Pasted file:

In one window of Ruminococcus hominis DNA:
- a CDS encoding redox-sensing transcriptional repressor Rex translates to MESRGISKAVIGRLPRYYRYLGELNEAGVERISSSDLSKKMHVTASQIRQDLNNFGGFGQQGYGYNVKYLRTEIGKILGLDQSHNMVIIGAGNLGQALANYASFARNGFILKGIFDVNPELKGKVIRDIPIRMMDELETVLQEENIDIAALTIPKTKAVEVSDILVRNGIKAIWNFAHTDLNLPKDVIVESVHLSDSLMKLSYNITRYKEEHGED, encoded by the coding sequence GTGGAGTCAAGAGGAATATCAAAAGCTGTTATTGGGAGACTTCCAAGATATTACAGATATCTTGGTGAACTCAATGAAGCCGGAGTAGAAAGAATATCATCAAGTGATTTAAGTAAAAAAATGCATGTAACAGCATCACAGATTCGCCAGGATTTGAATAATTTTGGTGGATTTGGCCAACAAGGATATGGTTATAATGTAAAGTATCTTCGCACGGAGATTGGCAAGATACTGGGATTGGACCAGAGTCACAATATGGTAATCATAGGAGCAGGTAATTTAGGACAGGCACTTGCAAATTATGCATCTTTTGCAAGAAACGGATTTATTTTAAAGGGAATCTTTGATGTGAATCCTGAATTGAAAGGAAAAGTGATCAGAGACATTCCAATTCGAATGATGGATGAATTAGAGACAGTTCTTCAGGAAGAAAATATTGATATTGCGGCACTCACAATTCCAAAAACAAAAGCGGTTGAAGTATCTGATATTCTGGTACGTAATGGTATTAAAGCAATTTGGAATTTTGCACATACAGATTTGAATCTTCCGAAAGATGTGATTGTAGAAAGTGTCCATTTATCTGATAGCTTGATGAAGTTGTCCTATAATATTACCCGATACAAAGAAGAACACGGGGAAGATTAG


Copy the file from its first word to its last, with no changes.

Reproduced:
In one window of Ruminococcus hominis DNA:
- a CDS encoding redox-sensing transcriptional repressor Rex translates to MESRGISKAVIGRLPRYYRYLGELNEAGVERISSSDLSKKMHVTASQIRQDLNNFGGFGQQGYGYNVKYLRTEIGKILGLDQSHNMVIIGAGNLGQALANYASFARNGFILKGIFDVNPELKGKVIRDIPIRMMDELETVLQEENIDIAALTIPKTKAVEVSDILVRNGIKAIWNFAHTDLNLPKDVIVESVHLSDSLMKLSYNITRYKEEHGED, encoded by the coding sequence GTGGAGTCAAGAGGAATATCAAAAGCTGTTATTGGGAGACTTCCAAGATATTACAGATATCTTGGTGAACTCAATGAAGCCGGAGTAGAAAGAATATCATCAAGTGATTTAAGTAAAAAAATGCATGTAACAGCATCACAGATTCGCCAGGATTTGAATAATTTTGGTGGATTTGGCCAACAAGGATATGGTTATAATGTAAAGTATCTTCGCACGGAGATTGGCAAGATACTGGGATTGGACCAGAGTCACAATATGGTAATCATAGGAGCAGGTAATTTAGGACAGGCACTTGCAAATTATGCATCTTTTGCAAGAAACGGATTTATTTTAAAGGGAATCTTTGATGTGAATCCTGAATTGAAAGGAAAAGTGATCAGAGACATTCCAATTCGAATGATGGATGAATTAGAGACAGTTCTTCAGGAAGAAAATATTGATATTGCGGCACTCACAATTCCAAAAACAAAAGCGGTTGAAGTATCTGATATTCTGGTACGTAATGGTATTAAAGCAATTTGGAATTTTGCACATACAGATTTGAATCTTCCGAAAGATGTGATTGTAGAAAGTGTCCATTTATCTGATAGCTTGATGAAGTTGTCCTATAATATTACCCGATACAAAGAAGAACACGGGGAAGATTAG